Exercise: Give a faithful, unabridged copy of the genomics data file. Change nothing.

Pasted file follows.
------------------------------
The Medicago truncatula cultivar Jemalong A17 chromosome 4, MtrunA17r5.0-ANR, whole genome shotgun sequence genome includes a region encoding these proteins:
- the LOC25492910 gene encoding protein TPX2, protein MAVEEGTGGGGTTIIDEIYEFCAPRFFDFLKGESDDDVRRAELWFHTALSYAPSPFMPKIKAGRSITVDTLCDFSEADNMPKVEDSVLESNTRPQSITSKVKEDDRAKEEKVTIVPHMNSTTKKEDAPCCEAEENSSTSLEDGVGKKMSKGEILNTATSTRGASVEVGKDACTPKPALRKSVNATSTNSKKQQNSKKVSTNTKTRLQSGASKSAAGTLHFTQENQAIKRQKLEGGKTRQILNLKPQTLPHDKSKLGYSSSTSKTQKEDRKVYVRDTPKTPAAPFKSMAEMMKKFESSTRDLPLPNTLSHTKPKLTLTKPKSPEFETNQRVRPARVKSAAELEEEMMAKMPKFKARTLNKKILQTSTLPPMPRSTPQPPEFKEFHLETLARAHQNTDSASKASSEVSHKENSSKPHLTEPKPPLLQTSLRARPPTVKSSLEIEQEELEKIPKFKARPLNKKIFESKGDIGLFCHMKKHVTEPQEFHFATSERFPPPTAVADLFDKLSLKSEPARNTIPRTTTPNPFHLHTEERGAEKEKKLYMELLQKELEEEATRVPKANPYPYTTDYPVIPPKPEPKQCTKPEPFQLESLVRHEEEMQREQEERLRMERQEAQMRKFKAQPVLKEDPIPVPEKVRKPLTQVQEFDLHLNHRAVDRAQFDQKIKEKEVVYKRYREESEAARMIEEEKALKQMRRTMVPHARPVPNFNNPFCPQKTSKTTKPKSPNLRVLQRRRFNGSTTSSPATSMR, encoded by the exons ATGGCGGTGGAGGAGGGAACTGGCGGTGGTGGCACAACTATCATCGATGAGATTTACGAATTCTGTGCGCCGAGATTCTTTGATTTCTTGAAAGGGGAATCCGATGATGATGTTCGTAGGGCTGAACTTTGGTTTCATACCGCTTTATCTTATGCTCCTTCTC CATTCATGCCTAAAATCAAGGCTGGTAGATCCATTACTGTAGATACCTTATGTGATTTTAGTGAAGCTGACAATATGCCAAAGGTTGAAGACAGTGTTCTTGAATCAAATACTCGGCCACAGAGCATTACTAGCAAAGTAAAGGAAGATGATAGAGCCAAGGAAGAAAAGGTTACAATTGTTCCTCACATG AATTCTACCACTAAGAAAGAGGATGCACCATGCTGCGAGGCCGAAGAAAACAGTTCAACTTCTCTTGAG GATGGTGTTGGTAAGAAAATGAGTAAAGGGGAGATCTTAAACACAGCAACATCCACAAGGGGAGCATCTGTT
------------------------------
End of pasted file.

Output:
The Medicago truncatula cultivar Jemalong A17 chromosome 4, MtrunA17r5.0-ANR, whole genome shotgun sequence genome includes a region encoding these proteins:
- the LOC25492910 gene encoding protein TPX2, protein MAVEEGTGGGGTTIIDEIYEFCAPRFFDFLKGESDDDVRRAELWFHTALSYAPSPFMPKIKAGRSITVDTLCDFSEADNMPKVEDSVLESNTRPQSITSKVKEDDRAKEEKVTIVPHMNSTTKKEDAPCCEAEENSSTSLEDGVGKKMSKGEILNTATSTRGASVEVGKDACTPKPALRKSVNATSTNSKKQQNSKKVSTNTKTRLQSGASKSAAGTLHFTQENQAIKRQKLEGGKTRQILNLKPQTLPHDKSKLGYSSSTSKTQKEDRKVYVRDTPKTPAAPFKSMAEMMKKFESSTRDLPLPNTLSHTKPKLTLTKPKSPEFETNQRVRPARVKSAAELEEEMMAKMPKFKARTLNKKILQTSTLPPMPRSTPQPPEFKEFHLETLARAHQNTDSASKASSEVSHKENSSKPHLTEPKPPLLQTSLRARPPTVKSSLEIEQEELEKIPKFKARPLNKKIFESKGDIGLFCHMKKHVTEPQEFHFATSERFPPPTAVADLFDKLSLKSEPARNTIPRTTTPNPFHLHTEERGAEKEKKLYMELLQKELEEEATRVPKANPYPYTTDYPVIPPKPEPKQCTKPEPFQLESLVRHEEEMQREQEERLRMERQEAQMRKFKAQPVLKEDPIPVPEKVRKPLTQVQEFDLHLNHRAVDRAQFDQKIKEKEVVYKRYREESEAARMIEEEKALKQMRRTMVPHARPVPNFNNPFCPQKTSKTTKPKSPNLRVLQRRRFNGSTTSSPATSMR, encoded by the exons ATGGCGGTGGAGGAGGGAACTGGCGGTGGTGGCACAACTATCATCGATGAGATTTACGAATTCTGTGCGCCGAGATTCTTTGATTTCTTGAAAGGGGAATCCGATGATGATGTTCGTAGGGCTGAACTTTGGTTTCATACCGCTTTATCTTATGCTCCTTCTC CATTCATGCCTAAAATCAAGGCTGGTAGATCCATTACTGTAGATACCTTATGTGATTTTAGTGAAGCTGACAATATGCCAAAGGTTGAAGACAGTGTTCTTGAATCAAATACTCGGCCACAGAGCATTACTAGCAAAGTAAAGGAAGATGATAGAGCCAAGGAAGAAAAGGTTACAATTGTTCCTCACATG AATTCTACCACTAAGAAAGAGGATGCACCATGCTGCGAGGCCGAAGAAAACAGTTCAACTTCTCTTGAG GATGGTGTTGGTAAGAAAATGAGTAAAGGGGAGATCTTAAACACAGCAACATCCACAAGGGGAGCATCTGTT